Micro Isomorphic MVC Engine for Node.js

Why Taunus?

Taunus focuses on delivering a progressively enhanced experience to the end-user, while providing a reasonable development experience as well. Taunus prioritizes content. It uses server-side rendering to get content to your humans as fast as possible, and it uses client-side rendering to improve their experience.

While it focuses on progressive enhancement, usability and performance are both core concerns for Taunus. Incidentally, focusing on progressive enhancement also improves both of these. Usability is improved because the experience is gradually improved, meaning that if somewhere along the line a feature is missing, the component is still expected to work.

For example, a progressively enhanced site uses plain-old links to navigate from one view to another, and then adds a click event handler that blocks navigation and issues an AJAX request instead. If JavaScript fails to load, perhaps the experience might stay a little bit worse, but that's okay, because we acknowledge that our sites don't need to look and behave the same on every browser. Similarly, performance is greatly enhanced by delivering content to the human as fast as possible, and then adding functionality on top of that.

With progressive enhancement, if the functionality never gets there because a JavaScript resource failed to load because the network failed (not uncommon in the mobile era) or because the user blocked JavaScript, your application will still work!

Why Not Other Frameworks?

Many other frameworks weren't designed with progressive enhancement, or even shared-rendering in mind. Content isn't prioritized, and humans are expected to download most of a web page before they can see any digestible content. While Google is going to resolve the SEO issues with dedicated client-side rendering soon, that won't solve all your problems. Google isn't the only web crawler operator out there, and it might be a while before social media link crawlers catch up with them. Even if crawlers are not an issue, being able to provide the fastest possible experience is a big problem to resolve.

Lately, many mature open-source frameworks started dropping support for older browsers. This is necessary because of the way they're architected, where the developer is put first. Taunus is #humanfirst, meaning that it concedes that humans are more important than the developers building their applications.

Progressively enhanced applications are always going to have great browser support because of the way they're architected. As the name implies, a baseline is established where we deliver the core experience to the user (typically in the form of readable HTML content), and then enhance it if possible using CSS and JavaScript. Building applications in this way means that you'll be able to reach the most people with your core experience, and you'll also be able to provide humans in more modern browsers with all of the latest features and technologies.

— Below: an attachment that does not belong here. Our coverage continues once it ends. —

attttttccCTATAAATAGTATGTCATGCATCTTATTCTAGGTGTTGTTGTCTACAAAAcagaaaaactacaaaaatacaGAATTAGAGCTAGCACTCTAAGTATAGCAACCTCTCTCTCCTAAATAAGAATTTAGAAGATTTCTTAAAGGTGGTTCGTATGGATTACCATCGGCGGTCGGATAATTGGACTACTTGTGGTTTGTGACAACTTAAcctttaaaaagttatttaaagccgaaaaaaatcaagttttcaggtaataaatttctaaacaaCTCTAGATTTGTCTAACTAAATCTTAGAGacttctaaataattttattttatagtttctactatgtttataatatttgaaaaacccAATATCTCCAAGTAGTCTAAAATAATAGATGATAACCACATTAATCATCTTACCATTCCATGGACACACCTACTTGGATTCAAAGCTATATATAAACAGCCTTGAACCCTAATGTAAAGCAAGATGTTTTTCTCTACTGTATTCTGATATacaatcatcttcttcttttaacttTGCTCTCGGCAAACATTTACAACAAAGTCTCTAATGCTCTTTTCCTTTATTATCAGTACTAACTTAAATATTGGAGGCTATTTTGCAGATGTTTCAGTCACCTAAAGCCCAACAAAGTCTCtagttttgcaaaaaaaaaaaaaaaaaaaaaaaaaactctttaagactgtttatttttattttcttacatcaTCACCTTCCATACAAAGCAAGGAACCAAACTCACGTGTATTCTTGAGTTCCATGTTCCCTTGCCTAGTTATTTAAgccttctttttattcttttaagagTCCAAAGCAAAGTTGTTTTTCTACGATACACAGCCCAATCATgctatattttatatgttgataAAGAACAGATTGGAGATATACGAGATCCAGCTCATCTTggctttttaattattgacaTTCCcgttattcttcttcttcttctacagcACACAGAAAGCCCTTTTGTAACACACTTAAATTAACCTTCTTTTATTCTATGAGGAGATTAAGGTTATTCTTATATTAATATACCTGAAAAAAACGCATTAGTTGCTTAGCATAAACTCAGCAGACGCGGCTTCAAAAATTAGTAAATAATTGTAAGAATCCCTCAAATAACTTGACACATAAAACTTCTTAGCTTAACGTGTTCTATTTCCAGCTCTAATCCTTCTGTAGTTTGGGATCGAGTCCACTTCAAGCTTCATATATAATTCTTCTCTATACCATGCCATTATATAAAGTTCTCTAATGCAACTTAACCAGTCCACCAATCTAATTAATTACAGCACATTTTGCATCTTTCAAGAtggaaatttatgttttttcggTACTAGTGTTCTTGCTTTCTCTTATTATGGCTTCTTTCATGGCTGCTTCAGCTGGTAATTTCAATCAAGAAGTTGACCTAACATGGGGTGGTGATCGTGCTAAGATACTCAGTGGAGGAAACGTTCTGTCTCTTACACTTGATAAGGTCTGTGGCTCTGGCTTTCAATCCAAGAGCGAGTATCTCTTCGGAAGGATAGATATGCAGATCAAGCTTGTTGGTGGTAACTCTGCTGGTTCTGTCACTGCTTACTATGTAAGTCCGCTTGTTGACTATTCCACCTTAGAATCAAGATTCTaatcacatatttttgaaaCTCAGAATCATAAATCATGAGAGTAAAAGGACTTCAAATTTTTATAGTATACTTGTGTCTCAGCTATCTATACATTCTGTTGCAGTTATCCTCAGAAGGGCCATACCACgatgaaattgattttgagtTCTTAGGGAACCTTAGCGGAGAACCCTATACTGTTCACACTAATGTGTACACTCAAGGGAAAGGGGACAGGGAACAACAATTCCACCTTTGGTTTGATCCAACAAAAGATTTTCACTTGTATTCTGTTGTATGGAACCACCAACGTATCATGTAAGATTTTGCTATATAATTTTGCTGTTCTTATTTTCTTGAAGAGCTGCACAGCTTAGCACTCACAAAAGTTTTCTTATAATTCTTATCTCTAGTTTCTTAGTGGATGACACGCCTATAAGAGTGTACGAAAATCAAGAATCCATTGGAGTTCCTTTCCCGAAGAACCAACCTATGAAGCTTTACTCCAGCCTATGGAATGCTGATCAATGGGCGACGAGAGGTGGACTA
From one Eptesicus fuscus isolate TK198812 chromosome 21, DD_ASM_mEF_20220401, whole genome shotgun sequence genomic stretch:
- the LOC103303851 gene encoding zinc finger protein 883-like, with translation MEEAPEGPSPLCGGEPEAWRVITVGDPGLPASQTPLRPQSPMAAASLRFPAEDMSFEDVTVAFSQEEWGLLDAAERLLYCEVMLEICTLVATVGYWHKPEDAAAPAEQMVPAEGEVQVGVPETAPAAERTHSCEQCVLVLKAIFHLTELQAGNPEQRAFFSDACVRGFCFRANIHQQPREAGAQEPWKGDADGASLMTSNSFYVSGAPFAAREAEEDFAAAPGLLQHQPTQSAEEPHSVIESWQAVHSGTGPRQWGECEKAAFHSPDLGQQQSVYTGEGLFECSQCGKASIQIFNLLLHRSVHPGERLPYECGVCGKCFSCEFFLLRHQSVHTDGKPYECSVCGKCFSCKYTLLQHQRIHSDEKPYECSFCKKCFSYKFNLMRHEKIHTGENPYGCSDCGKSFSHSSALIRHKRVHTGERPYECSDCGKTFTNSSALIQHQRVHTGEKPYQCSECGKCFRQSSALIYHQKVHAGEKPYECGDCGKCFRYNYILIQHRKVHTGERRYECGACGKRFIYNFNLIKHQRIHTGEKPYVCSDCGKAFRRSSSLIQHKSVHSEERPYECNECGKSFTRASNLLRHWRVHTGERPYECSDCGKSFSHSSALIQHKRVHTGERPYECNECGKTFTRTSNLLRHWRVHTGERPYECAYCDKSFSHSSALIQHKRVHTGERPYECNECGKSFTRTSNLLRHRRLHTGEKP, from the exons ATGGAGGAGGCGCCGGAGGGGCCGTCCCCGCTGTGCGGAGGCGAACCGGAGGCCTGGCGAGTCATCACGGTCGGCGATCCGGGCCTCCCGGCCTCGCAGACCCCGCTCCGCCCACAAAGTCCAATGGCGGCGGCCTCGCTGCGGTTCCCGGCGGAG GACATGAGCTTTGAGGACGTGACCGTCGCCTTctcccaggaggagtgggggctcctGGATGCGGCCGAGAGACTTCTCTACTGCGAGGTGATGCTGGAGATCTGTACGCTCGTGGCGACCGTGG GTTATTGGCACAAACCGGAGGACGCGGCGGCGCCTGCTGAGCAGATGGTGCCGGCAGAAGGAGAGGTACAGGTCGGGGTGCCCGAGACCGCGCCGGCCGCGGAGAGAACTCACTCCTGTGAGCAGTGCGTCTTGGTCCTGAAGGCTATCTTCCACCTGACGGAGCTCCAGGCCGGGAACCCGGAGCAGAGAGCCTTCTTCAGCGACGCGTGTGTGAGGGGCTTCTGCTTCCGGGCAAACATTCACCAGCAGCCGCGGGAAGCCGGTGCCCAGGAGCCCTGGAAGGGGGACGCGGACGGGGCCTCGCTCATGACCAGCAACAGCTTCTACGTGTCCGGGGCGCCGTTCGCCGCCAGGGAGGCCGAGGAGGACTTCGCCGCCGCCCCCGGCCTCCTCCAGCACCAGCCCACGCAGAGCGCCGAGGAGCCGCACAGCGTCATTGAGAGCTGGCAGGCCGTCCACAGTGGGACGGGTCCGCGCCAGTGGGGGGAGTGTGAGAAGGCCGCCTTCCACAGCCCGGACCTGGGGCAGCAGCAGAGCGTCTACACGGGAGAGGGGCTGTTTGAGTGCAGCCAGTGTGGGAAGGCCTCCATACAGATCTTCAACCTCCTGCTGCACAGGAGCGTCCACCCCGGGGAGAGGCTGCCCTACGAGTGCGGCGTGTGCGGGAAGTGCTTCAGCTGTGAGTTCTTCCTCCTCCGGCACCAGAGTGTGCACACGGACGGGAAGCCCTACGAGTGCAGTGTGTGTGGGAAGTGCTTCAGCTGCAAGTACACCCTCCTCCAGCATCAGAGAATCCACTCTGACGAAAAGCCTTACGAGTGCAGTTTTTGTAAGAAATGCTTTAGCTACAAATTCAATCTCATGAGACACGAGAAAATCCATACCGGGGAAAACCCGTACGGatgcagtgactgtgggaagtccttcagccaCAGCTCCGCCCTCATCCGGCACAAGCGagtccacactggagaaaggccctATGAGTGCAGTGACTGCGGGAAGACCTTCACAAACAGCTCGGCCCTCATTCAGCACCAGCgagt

Out of the box, Taunus ensures that your site works on any HTML-enabled document viewer, or even on the terminal, providing support for plain text responses without any configuration needed. Even while Taunus provides shared-rendering capabilities, it offers code reuse of views and routes, meaning you'll only have to declare these once but they'll be used in both the server-side and the client-side.

Taunus features a reasonably enhanced experience, where if features aren't available on a browser, they're just not provided. For example, the client-side router makes use of the history API but if that's not available then it'll fall back to simply not meddling with links instead of using a client-side-only hash router.

Taunus can deal with view caching on your behalf, if you so desire, using asynchronous embedded database stores on the client-side. Turns out, there's pretty good browser support for IndexedDB. Of course, IndexedDB will only be used if it's available, and if it's not then view models won't be cached in the client-side besides an in-memory store. The site won't simply roll over and die, though.

If you've turned client-side caching on, then you can also turn on the view pre-fetching feature, which will start downloading views as soon as humans hover on links, as to deliver a faster perceived human experience.

Taunus provides the bare bones for your application so that you can separate concerns into routes, controllers, models, and views. Then it gets out of the way, by design. There are a few complementary modules you can use to enhance your development experience, as well.

With Taunus you'll be in charge. Are you ready to get started?


You can use Taunus to develop applications using your favorite Node.js HTTP server, both Express and Hapi are fully supported. In both cases, you'll build controllers the way you're already used to, except you won't have to require the view controllers or define any view routes since Taunus will deal with that on your behalf. In the controllers you'll be able to do everything you're already able to do, and then you'll have to return a JSON model which will be used to render a view.

You can use any view-rendering engine that you want, provided that it can be compiled into JavaScript functions. That's because Taunus treats views as mere JavaScript functions, rather than being tied into a specific view-rendering engine.

Client-side controllers are just functions, too. You can bring your own selector engine, your own AJAX libraries, and your own data-binding solutions. It might mean there's a bit more work involved for you, but you'll also be free to pick whatever libraries you're most comfortable with! That being said, Taunus does recommend a few libraries that work well with it.